By Matt Henson
GRAND FORKS, North Dakota (WDAY) — They are there when you call for help. But now, more and more dispatch centers in our region are calling 911 for help.
Jamee Hillman was busy answering some of the over three hundred 911 calls that come into the Grand Forks dispatch center each day. A center that called her for help.
“(Y)ou have to have somebody in that chair,” Hillman said.
The 47-year-old wife and mother of two grown children lives in Kansas, but has been traveling to Grand Forks on a regular basis since February to help the short-staffed dispatch center.
Hillman is what is referred to as a dispatcher on demand. She is the first ever traveling dispatcher in the United States. She has 28 years of experience back home.
“I could go local and do that, but there is something different about helping the helpers,” Hillman said.
The Grand Forks dispatch center was fully staffed until COVID-19. Over the past year they’ve run into their own emergency.
Currently, only 15 of the 22 positions are filled at the center. That’s why the director agreed to have Grand Forks be the first in the country to bring in traveling dispatchers.
“I’m a solution-based person and I am open to finding solutions that are going to provide the support for my staff,” said Grand Forks Public Safety Answering-Point Director Shannon Lahaise, .
Hillman is one of 80 certified traveling dispatchers covering 12 different agencies across the country.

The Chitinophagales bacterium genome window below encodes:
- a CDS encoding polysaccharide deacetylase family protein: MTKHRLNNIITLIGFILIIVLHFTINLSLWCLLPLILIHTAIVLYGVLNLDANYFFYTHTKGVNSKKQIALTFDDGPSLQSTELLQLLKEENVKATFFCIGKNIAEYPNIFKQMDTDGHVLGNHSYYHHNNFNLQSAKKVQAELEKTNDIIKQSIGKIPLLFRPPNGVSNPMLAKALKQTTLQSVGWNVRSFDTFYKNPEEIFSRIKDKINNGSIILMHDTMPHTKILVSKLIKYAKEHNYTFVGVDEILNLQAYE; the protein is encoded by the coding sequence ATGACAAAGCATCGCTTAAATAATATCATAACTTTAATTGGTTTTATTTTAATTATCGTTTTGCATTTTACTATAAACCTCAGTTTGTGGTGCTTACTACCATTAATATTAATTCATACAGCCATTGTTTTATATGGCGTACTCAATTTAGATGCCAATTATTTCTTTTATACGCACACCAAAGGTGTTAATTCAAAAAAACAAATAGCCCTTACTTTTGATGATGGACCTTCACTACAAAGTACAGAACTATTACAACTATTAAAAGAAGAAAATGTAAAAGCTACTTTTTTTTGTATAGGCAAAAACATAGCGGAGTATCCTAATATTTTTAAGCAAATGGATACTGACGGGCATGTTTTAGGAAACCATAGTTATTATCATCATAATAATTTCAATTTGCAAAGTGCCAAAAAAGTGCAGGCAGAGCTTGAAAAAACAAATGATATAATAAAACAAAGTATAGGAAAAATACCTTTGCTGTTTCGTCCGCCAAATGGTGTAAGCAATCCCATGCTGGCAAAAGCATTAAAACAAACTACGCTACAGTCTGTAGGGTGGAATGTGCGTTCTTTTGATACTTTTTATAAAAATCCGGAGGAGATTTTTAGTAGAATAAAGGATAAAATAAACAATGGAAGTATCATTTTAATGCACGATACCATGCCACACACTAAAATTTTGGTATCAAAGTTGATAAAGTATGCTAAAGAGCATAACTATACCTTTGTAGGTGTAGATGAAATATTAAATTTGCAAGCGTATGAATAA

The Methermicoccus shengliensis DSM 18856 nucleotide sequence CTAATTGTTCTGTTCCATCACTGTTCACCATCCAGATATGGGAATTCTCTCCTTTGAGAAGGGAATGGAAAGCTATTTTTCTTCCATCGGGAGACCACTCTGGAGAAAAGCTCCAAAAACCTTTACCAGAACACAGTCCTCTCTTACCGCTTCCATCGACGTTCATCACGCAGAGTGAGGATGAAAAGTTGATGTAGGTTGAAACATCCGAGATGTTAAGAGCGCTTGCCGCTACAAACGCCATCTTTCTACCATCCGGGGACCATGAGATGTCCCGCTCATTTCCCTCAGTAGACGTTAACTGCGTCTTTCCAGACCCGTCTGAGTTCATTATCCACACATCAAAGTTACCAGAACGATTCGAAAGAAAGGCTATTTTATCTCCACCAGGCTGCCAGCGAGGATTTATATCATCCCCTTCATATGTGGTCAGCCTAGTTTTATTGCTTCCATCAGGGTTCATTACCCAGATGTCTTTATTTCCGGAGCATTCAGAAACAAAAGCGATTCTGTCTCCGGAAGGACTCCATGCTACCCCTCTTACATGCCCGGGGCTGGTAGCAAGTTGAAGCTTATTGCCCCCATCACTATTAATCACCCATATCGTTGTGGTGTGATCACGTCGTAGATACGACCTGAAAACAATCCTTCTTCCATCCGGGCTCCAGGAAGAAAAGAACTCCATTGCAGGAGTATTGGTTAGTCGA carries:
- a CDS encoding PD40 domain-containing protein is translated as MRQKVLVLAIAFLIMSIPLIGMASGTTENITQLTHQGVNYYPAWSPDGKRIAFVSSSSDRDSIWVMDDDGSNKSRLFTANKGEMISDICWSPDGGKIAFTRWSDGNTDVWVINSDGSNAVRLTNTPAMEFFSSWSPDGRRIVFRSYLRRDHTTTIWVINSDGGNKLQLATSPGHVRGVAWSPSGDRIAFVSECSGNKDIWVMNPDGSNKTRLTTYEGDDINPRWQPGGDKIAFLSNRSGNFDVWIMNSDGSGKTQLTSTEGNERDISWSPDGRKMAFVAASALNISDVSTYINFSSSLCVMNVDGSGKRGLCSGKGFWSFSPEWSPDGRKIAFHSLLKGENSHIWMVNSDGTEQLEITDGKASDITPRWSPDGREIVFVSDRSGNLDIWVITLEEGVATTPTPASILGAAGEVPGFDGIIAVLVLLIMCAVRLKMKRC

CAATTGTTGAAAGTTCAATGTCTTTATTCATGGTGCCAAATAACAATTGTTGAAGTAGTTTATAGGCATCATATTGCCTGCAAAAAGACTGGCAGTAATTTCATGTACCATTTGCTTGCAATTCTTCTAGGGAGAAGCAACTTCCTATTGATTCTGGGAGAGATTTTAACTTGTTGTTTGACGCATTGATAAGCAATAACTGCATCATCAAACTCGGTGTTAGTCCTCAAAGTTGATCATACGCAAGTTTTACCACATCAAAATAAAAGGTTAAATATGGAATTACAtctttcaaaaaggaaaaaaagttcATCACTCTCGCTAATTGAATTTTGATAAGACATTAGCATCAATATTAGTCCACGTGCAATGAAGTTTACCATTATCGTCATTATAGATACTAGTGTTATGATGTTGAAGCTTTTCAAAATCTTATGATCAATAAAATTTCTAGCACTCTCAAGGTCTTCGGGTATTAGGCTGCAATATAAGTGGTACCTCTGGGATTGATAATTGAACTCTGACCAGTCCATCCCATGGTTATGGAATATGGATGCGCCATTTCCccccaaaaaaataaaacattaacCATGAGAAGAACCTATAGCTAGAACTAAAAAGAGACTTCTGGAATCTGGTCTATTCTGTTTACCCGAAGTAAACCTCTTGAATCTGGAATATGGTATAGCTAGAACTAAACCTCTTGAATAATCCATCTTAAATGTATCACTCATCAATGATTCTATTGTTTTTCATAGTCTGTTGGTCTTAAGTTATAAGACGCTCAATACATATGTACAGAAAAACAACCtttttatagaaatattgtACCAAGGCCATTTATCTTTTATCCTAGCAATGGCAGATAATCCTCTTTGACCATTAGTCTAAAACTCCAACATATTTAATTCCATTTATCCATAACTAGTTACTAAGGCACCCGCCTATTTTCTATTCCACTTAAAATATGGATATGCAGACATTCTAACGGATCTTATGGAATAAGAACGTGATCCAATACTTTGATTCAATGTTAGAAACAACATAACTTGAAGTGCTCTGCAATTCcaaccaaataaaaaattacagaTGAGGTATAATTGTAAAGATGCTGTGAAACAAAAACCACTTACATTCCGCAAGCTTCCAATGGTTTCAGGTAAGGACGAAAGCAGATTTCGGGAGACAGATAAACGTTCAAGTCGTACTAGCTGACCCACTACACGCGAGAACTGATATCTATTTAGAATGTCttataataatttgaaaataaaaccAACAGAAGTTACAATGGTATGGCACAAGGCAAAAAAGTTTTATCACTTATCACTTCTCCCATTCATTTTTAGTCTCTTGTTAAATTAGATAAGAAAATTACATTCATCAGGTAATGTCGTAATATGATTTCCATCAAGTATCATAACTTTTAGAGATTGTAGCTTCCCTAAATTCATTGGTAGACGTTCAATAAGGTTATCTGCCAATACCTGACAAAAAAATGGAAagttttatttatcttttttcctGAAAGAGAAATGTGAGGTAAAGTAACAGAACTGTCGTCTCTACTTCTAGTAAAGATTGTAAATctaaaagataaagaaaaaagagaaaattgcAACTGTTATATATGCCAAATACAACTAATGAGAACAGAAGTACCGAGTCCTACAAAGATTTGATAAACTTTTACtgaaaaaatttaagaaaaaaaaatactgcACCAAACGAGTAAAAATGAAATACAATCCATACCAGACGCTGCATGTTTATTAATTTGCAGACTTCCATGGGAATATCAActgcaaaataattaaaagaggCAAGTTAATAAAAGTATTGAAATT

The program was founded by the Maureen Dieckmann, CEO of Moetivations, after hearing about the staffing crisis nationwide, mostly due to burnout.
“Where they said 82% of the United States 911 centers are (at) 50% staffing or below or 60% and below. So the statistics, depending on which report you’re reading, there’s a significant number of centers,” Dieckmann said.
The thin gold line, the first line of first responders, does more than answer the phone. They relay other critical information to first responders on their way to a call.
Hillman said the hardest part at the beginning was learning the local lingo.
“I came up here a few times. I had rented a car and I was able to drive around Grand Forks, and it all just came together and I understood the city and the landmarks,” said Hillman.
In all the dispatch center in Grand Forks has used about a dozen dispatchers on demand since the program was launched earlier this year, which the director says has gone smoothly.
“It’s like watching an orchestra work together,” Lahaise said.
Hillman is a dispatcher coming to the aid of her brothers and sisters on the thin gold line, but more importantly making sure that your call for help is answered right away.
“(I)f I can be that calm voice in their darkest moment, then to me that’s a save,” said Hillman.
She also fills in at the dispatch center in Portland, Maine.
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